And this ties back to some of my original claims in Radical Chic. Obama obviously enjoys the cachet of hanging out with the "bad guys" and seeming tougher, angrier, cooler, more edgy than he really is. While I had originally described him as a left-centrist, I'm not sure there is enough presence of a political spark to earn him even that much credit as having made a deliberate political choice. I am struck by him as an accidental Democrat, one for whom it is convenient and comfortable to cruise along with the others in the pack, someone who at a policy meeting would say "Oh, and me too," to whatever the chief wonk had devised. The details don't matter because that's just not what makes him tick. You get the sense with Hillary that she really does read dense policy papers for the intrinsic fascination of this or that topic, swiftly followed by the question, "And how does this affect my country?"

Along with the porous, inclusive nature of theTruman mind-set, there is also another facet that makes radical Democrats what they are - the sense that a wrong must be righted, a failing must be corrected, an obligation must be met. This, I think, comes as strongly from the Stevensonian side, with its long roots back through progressivism into the bedrock of American political thought and motivation, the drive of those damn Yankees dumping tea in the harbor, as from the Jacksonian demands of honor brought in through the Truman faction. It is imperative that the Democrats do right by the public.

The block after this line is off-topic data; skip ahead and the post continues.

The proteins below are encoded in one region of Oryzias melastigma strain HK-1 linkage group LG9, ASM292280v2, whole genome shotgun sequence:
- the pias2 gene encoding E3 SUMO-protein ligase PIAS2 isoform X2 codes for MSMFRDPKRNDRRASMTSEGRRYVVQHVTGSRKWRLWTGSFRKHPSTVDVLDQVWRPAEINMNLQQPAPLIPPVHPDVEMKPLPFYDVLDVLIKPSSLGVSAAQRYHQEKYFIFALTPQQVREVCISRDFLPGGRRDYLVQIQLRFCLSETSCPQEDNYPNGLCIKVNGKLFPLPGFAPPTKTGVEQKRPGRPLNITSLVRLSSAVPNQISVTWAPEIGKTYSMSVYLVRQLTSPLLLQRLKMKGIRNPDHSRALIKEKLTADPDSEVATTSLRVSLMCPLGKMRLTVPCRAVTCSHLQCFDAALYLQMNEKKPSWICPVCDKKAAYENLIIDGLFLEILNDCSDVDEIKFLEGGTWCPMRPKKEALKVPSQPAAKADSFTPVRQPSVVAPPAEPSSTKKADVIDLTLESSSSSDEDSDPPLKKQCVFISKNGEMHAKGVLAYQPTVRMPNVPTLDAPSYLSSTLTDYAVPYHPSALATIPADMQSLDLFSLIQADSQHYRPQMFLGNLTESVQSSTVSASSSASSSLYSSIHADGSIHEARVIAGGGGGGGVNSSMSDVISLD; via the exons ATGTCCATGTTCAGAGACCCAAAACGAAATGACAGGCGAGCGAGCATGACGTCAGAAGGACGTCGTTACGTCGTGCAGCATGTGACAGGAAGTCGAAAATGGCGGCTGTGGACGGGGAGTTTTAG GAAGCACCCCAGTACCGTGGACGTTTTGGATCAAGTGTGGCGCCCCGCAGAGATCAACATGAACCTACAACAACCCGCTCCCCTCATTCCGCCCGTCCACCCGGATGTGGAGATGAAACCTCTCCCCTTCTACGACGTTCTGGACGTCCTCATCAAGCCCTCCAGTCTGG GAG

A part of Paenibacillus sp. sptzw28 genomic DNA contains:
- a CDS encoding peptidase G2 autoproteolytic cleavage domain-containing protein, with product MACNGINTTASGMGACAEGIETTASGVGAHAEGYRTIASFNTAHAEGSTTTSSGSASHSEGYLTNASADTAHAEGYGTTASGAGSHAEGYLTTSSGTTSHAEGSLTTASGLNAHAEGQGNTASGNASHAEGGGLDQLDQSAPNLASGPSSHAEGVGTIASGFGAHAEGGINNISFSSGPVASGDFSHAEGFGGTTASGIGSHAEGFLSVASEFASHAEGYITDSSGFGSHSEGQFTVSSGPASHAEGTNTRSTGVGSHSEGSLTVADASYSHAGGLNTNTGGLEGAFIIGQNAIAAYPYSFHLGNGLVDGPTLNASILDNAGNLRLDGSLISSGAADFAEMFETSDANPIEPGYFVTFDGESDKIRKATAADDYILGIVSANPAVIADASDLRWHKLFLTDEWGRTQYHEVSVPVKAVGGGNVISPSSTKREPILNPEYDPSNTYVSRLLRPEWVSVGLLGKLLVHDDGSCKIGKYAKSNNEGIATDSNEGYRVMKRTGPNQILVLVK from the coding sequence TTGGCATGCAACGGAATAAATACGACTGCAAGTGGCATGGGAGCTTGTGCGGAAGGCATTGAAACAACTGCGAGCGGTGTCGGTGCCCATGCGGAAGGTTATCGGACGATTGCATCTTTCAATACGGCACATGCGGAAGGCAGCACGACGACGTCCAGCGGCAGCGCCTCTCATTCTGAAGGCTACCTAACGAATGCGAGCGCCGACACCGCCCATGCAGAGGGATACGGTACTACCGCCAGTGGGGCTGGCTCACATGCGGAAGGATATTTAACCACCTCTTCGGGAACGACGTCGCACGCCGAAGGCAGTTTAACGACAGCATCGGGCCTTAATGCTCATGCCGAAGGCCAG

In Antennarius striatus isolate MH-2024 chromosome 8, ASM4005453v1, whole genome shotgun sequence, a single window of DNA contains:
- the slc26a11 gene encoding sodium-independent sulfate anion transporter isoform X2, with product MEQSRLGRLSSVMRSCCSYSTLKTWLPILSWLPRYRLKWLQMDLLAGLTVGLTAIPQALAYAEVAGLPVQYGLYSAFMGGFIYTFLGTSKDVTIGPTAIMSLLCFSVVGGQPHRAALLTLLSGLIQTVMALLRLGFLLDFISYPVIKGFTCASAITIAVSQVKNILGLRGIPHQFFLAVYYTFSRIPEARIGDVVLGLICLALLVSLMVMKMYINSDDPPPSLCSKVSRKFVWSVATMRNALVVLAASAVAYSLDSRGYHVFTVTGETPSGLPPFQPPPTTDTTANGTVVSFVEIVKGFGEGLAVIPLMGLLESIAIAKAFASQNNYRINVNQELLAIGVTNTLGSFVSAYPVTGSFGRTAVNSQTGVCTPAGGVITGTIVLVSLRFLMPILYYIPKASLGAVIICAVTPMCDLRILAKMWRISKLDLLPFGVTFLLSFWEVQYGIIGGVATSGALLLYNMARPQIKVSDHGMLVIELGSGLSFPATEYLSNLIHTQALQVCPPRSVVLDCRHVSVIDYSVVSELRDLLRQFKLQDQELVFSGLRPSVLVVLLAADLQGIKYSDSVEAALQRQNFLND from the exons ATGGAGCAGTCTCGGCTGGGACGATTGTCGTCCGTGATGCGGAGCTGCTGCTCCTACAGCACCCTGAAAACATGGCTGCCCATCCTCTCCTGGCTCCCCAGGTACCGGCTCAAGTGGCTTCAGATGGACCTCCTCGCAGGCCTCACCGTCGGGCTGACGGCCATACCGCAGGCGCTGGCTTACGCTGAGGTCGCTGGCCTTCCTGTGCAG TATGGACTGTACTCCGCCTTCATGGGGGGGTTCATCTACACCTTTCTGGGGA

There is no imperative to Obama's politics.

Anglachel

18 comments:

gendergappers said...

For the 4th time MSNBC chuckleheads responded to a comment about a BO/HRC with, who will be his food taster? This followed by loud laughter. Of course this was sexist. It is never said when a HRC/BO ticket is suggested.

Here's a way to get an idea of how the vote is going tomorrow. Since media gets the exit poll trend results long before they are allowed to release them, just note how the pundits/reporters are acting. If BO is doing well, they are buoyant and cracking jokes; if HRC leads they are grim and any joking is at a minimum. A truly good indicator of media bias.